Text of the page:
Trust me: picking stock photos for an article on hacking is the bane of a security journalist's existence. Either, you've got some abstract illustration of a padlock surrounded by The Matrix typography, or a dark hooded figure leaning menacingly over a laptop; there isn't much in between.
But, to give the stock photo industry some credit, illustrating concepts such as encryption, remote hacking, and malware to the average reader can be really hard—just as getting the same ideas across in writing can be.
To get a better grasp of what the process is for conjuring up a hacking photo, we spoke to Tom, a photographer who publishes his photos on imagery site Shutterstock. Using the moniker "welcomia," he is behind several hacking photos you may have seen before, including on Motherboard. (Tom's native language is Polish, so these answers have been translated by VICE's Polish office, and some of the exchange has been edited for length and clarity.)
Do you conduct research into different types of hacking? How much do you read about it before creating an image?
I know nothing about hacking and never have paid any attention to the specifics of it either. It's pure imagination at work here, both mine and the viewer's, who realises the image illustrating an article is just a symbolic supplement to the text. Not an educational material showcasing a hacker at work.
To be honest, a photo of some real hacking would be just too boring. That's why you usually create an attractive, exaggerated image—like in cinema. It's like exploding cars in the movies. If you just showed a gas tank catching fire, the movie would lose a lot of its visual appeal. Same with stock photography.
Why are hackers so often portrayed wearing a black hoodie and balaclava while hunched over a keyboard?
Like I said, it's all about symbols and the closest connotations. An intuitive image, nice and easy, casual and often amusing for the final recipient. Nobody expects to see photos of real hackers in a text about hackers. Usually the media can't provide such images for obvious reasons.
"It's like exploding cars in the movies. If you just showed a gas tank catching fire, the movie would lose a lot of its visual appeal."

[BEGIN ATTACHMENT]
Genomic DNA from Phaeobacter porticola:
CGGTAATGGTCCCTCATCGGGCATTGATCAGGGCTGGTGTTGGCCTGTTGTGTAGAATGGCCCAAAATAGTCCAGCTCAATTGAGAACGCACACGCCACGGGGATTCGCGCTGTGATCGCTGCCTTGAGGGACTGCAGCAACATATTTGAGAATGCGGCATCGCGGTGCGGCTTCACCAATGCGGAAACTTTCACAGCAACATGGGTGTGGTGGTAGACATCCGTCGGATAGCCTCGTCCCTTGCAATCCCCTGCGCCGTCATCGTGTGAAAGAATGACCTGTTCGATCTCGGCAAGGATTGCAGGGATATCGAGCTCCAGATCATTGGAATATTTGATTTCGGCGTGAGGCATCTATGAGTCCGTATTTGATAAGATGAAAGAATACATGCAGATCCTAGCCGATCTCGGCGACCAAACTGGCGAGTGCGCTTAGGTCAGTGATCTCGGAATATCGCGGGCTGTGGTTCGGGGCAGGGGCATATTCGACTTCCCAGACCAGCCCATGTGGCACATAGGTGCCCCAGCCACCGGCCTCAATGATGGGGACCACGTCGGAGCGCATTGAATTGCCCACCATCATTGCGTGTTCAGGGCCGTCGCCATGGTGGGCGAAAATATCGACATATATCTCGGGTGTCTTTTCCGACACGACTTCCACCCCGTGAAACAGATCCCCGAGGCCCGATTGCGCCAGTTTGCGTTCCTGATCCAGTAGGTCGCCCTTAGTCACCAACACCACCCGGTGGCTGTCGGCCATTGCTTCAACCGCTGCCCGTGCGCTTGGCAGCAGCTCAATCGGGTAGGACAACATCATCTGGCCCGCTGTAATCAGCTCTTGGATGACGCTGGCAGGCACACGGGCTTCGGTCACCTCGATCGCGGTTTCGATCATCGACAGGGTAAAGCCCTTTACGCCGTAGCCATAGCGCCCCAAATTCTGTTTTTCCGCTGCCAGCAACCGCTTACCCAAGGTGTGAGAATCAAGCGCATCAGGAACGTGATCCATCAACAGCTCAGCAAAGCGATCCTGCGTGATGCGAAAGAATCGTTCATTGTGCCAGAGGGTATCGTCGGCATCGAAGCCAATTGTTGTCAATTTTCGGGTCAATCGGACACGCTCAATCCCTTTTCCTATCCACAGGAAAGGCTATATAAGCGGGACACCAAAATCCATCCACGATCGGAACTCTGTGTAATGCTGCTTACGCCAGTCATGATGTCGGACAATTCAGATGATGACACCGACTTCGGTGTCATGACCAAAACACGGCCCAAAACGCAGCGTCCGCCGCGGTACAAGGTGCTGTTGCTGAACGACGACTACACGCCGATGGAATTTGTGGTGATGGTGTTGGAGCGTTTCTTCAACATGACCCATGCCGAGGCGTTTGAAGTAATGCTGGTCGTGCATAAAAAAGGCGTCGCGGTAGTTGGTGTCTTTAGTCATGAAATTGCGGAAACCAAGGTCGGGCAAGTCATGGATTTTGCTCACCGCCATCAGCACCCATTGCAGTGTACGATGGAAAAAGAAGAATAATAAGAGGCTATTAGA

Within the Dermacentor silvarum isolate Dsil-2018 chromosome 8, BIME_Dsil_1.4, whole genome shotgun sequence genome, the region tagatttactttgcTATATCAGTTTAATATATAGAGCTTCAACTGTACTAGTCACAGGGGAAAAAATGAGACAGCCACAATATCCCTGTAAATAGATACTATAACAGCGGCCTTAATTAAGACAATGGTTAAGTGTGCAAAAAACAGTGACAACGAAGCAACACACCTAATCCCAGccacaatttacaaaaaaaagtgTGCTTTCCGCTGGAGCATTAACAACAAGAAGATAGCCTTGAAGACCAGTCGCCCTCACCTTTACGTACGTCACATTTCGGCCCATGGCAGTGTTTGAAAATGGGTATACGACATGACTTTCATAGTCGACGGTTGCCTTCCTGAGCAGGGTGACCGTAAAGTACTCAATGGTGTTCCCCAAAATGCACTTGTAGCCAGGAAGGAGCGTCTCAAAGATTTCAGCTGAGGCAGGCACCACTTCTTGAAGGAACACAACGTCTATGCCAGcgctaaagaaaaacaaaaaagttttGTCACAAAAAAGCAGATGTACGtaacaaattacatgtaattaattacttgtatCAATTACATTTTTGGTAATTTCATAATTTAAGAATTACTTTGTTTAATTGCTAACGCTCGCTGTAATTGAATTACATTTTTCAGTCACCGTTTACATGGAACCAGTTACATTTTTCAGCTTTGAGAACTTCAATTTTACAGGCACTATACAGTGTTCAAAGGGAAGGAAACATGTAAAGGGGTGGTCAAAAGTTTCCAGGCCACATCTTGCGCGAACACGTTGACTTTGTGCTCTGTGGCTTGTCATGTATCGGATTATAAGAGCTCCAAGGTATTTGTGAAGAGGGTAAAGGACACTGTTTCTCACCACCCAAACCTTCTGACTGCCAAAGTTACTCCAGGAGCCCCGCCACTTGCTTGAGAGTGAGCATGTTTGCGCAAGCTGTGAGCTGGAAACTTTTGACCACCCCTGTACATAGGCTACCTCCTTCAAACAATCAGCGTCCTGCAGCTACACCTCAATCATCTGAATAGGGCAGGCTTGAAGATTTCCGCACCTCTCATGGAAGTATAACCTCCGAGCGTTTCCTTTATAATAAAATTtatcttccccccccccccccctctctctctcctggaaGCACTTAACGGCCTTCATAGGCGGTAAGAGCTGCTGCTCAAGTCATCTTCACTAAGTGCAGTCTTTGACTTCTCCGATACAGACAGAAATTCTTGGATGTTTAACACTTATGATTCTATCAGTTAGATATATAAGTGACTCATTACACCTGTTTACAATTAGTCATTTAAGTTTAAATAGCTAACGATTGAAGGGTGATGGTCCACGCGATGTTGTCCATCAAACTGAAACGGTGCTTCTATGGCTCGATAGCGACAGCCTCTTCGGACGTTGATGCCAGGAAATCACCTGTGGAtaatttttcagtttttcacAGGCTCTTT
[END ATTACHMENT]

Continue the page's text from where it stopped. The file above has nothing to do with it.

Do the models know that the image is designed to represent hacking?
If a model puts on a mask for a photo shoot, I can't really imagine how they wouldn't know what they're doing. Even if the photographer didn't tell them, which I find impossible in my line of work. Every model is extensively informed about the theme and purpose of the shoot. Masked photos are in a way safer for the model. I'm sure that if a model shows their face, some viewers might associate them with something bad in the real life. Especially if the photo was used in a huge marketing campaign and the model's image could be seen literally everywhere—and sometimes this is the case. I think the photographer should also care to protect their models from such possible inconveniences. I always shoot hackers in balaclavas and I believe even their immediate family wouldn't recognise them.Image: welcomia/Shutterstock
How did you become interested in making hacking imagery in the first place?
A stock photographer's job is to follow trends and demands on the market, because it translates into profit. Such subjects as hacking make the newspaper and blog headlines every day, taking into account the global reach of Shutterstock, who act as my sales agent.
Another argument for creating this kind of images is that hackers and hacking will stay relevant as long as our world is based on computers—more or less secure ones. And because it's obvious that the world is getting more and more computerised, the demand for such photos won't start falling anytime soon—quite the opposite.
When you display computer code on a screen, how do you decide what to show; what to type on the screen?
I think this is the toughest part, so I try not to show what's on the hacker's screen. First of all, I wouldn't really know what to put there. And then, even if I did, it's probably better not to give anyone free tutorials in hacking. One thing is certain: I never put those funny interfaces you know from Hollywood movies. I try to make it look like working in DOS using text-mode commands only. This is what breaking into a system looks like, probably. Simple lines of code sent to the server under attack.
Get six of our favorite Motherboard stories every day by signing up for our newsletter.